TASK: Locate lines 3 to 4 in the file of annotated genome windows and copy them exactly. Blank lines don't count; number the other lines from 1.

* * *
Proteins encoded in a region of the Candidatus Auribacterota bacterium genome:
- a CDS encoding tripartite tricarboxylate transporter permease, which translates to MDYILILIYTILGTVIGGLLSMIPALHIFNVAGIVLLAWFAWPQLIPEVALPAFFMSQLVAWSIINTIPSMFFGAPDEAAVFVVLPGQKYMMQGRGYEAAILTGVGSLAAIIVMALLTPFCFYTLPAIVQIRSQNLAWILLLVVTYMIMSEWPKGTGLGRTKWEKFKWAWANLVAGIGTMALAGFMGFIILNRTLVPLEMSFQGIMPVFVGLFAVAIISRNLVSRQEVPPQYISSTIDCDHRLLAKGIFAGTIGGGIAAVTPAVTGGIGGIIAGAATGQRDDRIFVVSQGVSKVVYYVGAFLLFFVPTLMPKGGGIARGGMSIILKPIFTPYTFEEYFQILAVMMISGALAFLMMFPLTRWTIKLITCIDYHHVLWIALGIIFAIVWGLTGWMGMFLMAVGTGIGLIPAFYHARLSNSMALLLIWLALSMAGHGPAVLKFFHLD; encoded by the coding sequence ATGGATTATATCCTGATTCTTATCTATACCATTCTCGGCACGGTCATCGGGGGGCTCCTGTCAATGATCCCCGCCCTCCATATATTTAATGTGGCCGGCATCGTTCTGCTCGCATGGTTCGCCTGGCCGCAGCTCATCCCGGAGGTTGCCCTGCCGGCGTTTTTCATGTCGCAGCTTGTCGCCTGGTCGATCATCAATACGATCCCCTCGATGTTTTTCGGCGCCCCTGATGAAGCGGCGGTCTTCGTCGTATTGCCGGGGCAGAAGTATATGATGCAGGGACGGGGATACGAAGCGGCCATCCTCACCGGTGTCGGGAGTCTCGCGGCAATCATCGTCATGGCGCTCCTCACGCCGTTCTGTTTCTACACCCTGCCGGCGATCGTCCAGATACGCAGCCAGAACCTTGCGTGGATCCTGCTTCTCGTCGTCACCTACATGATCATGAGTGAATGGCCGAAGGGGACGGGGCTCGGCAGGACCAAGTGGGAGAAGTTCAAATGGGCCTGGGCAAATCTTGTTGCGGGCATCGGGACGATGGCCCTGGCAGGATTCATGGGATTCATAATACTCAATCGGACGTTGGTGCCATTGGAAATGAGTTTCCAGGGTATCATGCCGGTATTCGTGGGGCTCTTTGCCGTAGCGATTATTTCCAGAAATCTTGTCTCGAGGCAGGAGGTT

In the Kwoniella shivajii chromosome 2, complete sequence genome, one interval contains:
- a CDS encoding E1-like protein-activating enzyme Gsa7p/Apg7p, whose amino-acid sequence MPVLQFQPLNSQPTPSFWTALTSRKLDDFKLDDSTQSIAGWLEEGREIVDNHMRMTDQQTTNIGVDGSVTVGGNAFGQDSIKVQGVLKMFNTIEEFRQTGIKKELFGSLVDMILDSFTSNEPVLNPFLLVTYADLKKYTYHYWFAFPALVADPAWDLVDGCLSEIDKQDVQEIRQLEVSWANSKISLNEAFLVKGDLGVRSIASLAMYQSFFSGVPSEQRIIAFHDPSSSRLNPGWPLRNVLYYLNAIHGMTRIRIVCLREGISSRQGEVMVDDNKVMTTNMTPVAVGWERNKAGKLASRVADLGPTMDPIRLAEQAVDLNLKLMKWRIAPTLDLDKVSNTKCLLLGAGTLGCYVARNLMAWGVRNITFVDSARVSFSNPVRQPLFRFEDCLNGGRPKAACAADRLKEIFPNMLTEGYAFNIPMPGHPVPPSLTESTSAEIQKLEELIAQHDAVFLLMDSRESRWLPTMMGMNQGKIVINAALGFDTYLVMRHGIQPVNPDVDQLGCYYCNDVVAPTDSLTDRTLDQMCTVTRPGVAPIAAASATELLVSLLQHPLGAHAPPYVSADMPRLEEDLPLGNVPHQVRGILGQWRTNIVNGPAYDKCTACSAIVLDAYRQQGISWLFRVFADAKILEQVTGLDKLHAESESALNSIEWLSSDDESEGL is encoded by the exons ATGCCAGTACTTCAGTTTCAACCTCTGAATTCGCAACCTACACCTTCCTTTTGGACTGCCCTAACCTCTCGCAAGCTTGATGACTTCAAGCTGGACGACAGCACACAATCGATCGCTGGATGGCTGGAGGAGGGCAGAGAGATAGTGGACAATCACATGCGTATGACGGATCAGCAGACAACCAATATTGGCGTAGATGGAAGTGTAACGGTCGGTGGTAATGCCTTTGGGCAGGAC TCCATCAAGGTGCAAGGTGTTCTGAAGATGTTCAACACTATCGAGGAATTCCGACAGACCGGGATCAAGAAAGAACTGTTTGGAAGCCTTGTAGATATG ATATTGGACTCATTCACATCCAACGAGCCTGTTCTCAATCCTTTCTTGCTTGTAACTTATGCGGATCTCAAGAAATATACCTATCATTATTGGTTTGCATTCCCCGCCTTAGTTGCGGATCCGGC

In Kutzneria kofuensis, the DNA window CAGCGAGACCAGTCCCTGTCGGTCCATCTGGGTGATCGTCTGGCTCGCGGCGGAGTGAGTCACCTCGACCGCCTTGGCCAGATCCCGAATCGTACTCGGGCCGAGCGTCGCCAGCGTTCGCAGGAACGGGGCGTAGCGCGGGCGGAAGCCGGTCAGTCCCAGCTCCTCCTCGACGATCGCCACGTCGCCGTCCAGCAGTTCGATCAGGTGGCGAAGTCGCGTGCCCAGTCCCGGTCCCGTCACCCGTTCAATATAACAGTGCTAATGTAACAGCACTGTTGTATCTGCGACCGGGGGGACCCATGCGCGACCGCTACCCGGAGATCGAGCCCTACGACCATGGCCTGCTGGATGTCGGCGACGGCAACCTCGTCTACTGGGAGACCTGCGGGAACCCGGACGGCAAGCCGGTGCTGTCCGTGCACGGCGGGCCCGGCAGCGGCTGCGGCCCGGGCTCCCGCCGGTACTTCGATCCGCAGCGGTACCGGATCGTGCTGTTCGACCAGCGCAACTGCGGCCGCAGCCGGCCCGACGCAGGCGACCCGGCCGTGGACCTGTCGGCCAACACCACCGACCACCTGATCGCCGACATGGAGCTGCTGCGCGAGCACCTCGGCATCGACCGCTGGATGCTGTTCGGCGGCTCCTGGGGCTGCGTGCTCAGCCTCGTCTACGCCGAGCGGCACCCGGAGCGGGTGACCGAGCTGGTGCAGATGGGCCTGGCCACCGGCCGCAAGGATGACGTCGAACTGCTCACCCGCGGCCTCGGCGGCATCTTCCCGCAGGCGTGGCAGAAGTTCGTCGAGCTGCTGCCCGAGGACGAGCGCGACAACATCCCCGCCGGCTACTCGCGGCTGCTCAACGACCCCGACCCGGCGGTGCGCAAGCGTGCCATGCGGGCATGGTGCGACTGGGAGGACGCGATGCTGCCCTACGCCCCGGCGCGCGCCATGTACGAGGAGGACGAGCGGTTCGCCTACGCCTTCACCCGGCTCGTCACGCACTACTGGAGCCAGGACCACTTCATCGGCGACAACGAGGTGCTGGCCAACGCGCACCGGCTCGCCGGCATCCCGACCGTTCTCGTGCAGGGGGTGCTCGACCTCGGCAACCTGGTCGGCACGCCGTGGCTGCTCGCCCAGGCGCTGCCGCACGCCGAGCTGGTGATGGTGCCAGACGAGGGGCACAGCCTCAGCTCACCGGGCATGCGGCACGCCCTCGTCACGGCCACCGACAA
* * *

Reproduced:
In the Kwoniella shivajii chromosome 2, complete sequence genome, one interval contains:
- a CDS encoding E1-like protein-activating enzyme Gsa7p/Apg7p, whose amino-acid sequence MPVLQFQPLNSQPTPSFWTALTSRKLDDFKLDDSTQSIAGWLEEGREIVDNHMRMTDQQTTNIGVDGSVTVGGNAFGQDSIKVQGVLKMFNTIEEFRQTGIKKELFGSLVDMILDSFTSNEPVLNPFLLVTYADLKKYTYHYWFAFPALVADPAWDLVDGCLSEIDKQDVQEIRQLEVSWANSKISLNEAFLVKGDLGVRSIASLAMYQSFFSGVPSEQRIIAFHDPSSSRLNPGWPLRNVLYYLNAIHGMTRIRIVCLREGISSRQGEVMVDDNKVMTTNMTPVAVGWERNKAGKLASRVADLGPTMDPIRLAEQAVDLNLKLMKWRIAPTLDLDKVSNTKCLLLGAGTLGCYVARNLMAWGVRNITFVDSARVSFSNPVRQPLFRFEDCLNGGRPKAACAADRLKEIFPNMLTEGYAFNIPMPGHPVPPSLTESTSAEIQKLEELIAQHDAVFLLMDSRESRWLPTMMGMNQGKIVINAALGFDTYLVMRHGIQPVNPDVDQLGCYYCNDVVAPTDSLTDRTLDQMCTVTRPGVAPIAAASATELLVSLLQHPLGAHAPPYVSADMPRLEEDLPLGNVPHQVRGILGQWRTNIVNGPAYDKCTACSAIVLDAYRQQGISWLFRVFADAKILEQVTGLDKLHAESESALNSIEWLSSDDESEGL is encoded by the exons ATGCCAGTACTTCAGTTTCAACCTCTGAATTCGCAACCTACACCTTCCTTTTGGACTGCCCTAACCTCTCGCAAGCTTGATGACTTCAAGCTGGACGACAGCACACAATCGATCGCTGGATGGCTGGAGGAGGGCAGAGAGATAGTGGACAATCACATGCGTATGACGGATCAGCAGACAACCAATATTGGCGTAGATGGAAGTGTAACGGTCGGTGGTAATGCCTTTGGGCAGGAC TCCATCAAGGTGCAAGGTGTTCTGAAGATGTTCAACACTATCGAGGAATTCCGACAGACCGGGATCAAGAAAGAACTGTTTGGAAGCCTTGTAGATATG ATATTGGACTCATTCACATCCAACGAGCCTGTTCTCAATCCTTTCTTGCTTGTAACTTATGCGGATCTCAAGAAATATACCTATCATTATTGGTTTGCATTCCCCGCCTTAGTTGCGGATCCGGC